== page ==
“The Magars have for many centuries more or less admitted the supremacy of the doctrines of the Brahmans, and consequently they have adopted many Rajput customs, ceremonies, and names. The Gurungs also, but to a very much lesser degree, have borrowed from the Rajputs, but this does not give either of two tribes any claim to any other descent than Mongolian.

“Owing to the geographical positions of the tract of country inhabited by the Magars, they were the first to receive immigrants from the plains of India, and thus conversions were more numerous amongst the Magars than any of the other hill tribes living further north or east. 

“….Hence we find Magars many high-born titles such as Surajvansi, Chandrvansi etc., etc., which undoubtedly never existed amongst the Magar themselves, but were introduced from India. Some of the Magars having been converted assumed the sacred thread, whilst others did not; hence we find Ghartis, Ranas, and Thapas, who appear as tribes belonging both to the Magars and to the Khas.” p.81

“Makwanpur originally formed part of the estate of the Ruler of Palpa. There is no doubt that Makunda Sen possessed very extensive dominions, but on his death he devided his kingdom amongst his four sons. To the youngest, Lohanga by name, Makwanpur was given, a mountain chief, by name Bajuhang Rai, joined Lohanga with all his Kirant troops, and they conquered all the petty independent principalities lying to the east of Makwanpur and took possession of Bissipur.”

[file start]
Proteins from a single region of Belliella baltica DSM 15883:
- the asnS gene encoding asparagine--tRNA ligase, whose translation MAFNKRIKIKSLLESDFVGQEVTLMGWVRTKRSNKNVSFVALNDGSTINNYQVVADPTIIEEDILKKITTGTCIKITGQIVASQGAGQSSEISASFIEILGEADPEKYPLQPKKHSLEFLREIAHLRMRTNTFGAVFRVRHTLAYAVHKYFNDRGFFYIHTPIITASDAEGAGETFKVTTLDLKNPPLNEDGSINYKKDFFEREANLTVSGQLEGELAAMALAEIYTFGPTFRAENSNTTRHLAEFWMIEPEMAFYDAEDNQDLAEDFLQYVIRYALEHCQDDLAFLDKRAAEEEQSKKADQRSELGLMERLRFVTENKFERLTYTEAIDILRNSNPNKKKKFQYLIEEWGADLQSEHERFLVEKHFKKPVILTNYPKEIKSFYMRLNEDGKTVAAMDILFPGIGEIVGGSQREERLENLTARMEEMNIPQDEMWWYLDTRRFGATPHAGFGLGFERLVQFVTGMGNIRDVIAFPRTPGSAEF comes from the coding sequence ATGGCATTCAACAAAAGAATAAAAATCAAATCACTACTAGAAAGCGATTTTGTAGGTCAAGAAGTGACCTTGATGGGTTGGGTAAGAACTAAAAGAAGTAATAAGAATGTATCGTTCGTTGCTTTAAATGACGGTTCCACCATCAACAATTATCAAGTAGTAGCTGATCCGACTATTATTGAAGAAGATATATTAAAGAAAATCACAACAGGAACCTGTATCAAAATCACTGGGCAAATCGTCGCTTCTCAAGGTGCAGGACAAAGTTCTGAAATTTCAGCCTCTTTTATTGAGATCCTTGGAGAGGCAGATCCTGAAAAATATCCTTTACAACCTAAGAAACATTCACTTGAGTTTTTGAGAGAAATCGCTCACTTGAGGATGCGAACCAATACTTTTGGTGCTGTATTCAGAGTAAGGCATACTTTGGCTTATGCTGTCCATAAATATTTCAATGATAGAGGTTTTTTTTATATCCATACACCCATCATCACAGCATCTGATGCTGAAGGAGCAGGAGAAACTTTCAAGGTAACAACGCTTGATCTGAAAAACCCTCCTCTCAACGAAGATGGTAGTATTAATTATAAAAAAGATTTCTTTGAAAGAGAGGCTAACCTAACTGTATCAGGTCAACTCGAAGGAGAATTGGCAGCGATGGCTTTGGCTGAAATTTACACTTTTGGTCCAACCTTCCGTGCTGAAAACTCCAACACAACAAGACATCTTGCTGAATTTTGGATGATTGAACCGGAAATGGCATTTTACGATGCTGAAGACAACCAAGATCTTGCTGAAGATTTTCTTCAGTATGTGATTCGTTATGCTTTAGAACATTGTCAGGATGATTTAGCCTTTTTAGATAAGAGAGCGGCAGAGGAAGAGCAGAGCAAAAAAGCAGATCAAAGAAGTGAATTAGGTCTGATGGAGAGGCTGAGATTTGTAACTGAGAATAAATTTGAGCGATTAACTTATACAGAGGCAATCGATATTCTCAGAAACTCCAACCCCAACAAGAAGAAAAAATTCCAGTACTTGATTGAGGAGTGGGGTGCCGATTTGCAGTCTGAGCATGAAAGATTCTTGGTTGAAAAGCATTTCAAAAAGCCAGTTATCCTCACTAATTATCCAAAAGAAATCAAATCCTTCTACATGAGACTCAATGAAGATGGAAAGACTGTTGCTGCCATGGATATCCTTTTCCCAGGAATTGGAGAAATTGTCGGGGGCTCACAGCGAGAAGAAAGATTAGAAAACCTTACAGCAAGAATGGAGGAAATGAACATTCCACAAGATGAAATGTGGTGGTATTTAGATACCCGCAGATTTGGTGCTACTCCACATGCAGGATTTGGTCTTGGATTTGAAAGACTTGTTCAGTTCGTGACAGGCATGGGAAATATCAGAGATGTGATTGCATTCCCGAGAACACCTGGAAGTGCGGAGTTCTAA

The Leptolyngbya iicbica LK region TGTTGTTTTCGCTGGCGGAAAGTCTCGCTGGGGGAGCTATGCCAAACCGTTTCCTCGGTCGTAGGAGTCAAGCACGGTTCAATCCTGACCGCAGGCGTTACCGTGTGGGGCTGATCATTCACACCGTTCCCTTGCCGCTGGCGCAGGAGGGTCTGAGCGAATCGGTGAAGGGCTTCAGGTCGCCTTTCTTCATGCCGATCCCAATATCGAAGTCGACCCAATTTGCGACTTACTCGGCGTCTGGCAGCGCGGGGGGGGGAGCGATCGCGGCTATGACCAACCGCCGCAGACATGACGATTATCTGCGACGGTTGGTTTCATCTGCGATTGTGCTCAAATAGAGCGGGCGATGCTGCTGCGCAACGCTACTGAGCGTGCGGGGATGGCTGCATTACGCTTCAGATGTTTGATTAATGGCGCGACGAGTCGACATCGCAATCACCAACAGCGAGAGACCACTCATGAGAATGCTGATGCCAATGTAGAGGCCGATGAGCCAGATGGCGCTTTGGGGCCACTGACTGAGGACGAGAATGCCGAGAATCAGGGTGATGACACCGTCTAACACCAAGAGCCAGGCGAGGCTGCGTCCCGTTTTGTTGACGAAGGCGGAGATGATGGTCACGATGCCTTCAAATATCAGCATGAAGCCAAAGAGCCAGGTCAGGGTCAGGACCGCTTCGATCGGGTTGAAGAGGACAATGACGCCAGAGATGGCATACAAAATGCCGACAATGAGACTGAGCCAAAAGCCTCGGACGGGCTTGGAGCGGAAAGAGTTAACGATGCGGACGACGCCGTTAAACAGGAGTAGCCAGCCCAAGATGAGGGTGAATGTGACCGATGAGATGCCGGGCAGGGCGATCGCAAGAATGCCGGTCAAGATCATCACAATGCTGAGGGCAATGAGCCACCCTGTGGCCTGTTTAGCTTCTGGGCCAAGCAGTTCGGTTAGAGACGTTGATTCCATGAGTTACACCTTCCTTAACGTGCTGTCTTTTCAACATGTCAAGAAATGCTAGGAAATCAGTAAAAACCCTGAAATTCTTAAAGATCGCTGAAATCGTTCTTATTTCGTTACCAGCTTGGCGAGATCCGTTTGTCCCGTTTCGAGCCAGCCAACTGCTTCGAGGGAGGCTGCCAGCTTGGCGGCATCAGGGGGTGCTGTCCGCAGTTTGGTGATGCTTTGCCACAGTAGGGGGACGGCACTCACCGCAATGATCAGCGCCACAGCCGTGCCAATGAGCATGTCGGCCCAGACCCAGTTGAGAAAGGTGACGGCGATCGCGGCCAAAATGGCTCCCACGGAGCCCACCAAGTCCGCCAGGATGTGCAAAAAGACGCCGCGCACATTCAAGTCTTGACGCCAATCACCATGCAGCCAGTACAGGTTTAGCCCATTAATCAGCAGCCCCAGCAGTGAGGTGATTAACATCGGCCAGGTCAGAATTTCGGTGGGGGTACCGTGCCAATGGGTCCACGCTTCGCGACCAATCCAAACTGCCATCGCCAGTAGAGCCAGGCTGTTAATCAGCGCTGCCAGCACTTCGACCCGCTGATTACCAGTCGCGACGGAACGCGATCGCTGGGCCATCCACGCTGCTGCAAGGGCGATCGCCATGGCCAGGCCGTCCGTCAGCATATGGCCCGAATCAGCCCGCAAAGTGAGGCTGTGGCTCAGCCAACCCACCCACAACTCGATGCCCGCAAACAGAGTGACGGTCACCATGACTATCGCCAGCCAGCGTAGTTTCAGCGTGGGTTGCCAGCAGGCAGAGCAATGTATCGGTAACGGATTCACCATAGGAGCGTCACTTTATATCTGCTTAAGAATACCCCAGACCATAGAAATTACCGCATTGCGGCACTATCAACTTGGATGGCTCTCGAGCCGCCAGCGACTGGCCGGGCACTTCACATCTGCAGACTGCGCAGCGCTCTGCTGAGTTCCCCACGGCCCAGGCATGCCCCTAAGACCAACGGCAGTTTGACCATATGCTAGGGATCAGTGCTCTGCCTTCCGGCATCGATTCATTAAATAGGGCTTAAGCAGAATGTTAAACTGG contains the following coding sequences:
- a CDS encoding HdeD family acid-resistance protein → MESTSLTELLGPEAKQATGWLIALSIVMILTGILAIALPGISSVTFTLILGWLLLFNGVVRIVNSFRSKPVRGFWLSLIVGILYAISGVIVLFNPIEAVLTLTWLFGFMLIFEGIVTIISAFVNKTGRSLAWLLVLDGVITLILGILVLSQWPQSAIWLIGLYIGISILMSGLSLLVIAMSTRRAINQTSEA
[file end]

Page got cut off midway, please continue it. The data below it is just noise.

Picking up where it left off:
Bajuhang was killed during these wars, and his son, relinquishing the title of Hang, in its stead took that of Chautaria, and all his successors assumed Hindu names.

Lohanga now possessed a very extensive territory reaching from Mahananda in the east to Adiya on the west, and from Tibet to Julagar, near Purneah.

One of Lohanga’s successors was called Subha Sen, and two sons, who on their father’s death divided the kingdom. In 1774 the Gurkha’s overran the country. Vansittart..p99-100

Vansittart quotes Doctor F. Hamilton on Gurkha family: “In 1802 Doctor F. Hamilton writes: ‘The first persons of the Gurkha family, of whom I have heard, were two brothers, named Khancha and Mincha, words altogether barbarous, denoting their descent from a Magar family, and not from the Pamars, as they pretend'”.p.24

Vansittart claims that “Khancha was the founder of the imperial branch of the family, viz., they remained Magars. Mincha was the Chief of Nayakot, and adopted the Hindu rules of purity, and his descendants intermarried with the best families although not without creating disgust.” He further asserts that “Kulmandan, the son of Jagdeva, obtained sovereignty over Kaski, and having pleased the Mahomedan Emperor, received from him the title of Sah.”p. 24

…..The famous Prime Minister Bhim Sen was the descendant of a Magar Thapa, as was also General Amar Sing.(p. 67)  

To the north and to the west of Sallyan, numbers of Matwala Khas are to be found. They are rarely if ever found to the east of the Gandak  river. There can be no doubt that this race found its origin somewhere about Sallyan or perhaps still further west. The Matwala Khas is generally the progeny of a Khas of Western Nepal with a Magar woman of Western Nepal. If the woman happens to belong to the Rana clan of the Magar tribe, the progeny is then called a Bhat Rana. The Matwala Khas does not wear the thread. He eats and drinks and in every way assimilates himself with the Magars and Gurungs. He invariably claims to be a Magar. Amongst the Matwala Khas are to be found those who call themselves Bohra, Roka, Chohan, Jhankri, etc. These are easy to identify, but it is more difficult to find out a Matwala who calls himself a Thapa. His strong Magar appearance, his not wearing the thread, and his eating and drinking freely with the real Magars, all tend to prove him to be what he almost invariably claims to be, viz., a real Magar. The writer has found men in the ranks who for years had served as and been considered Magars, but who really were Matwala Khas. Some very excellent results are obtained amongst the Matwala Khas, although the greater proportion are coarse-bred and undesirable.(p. 70)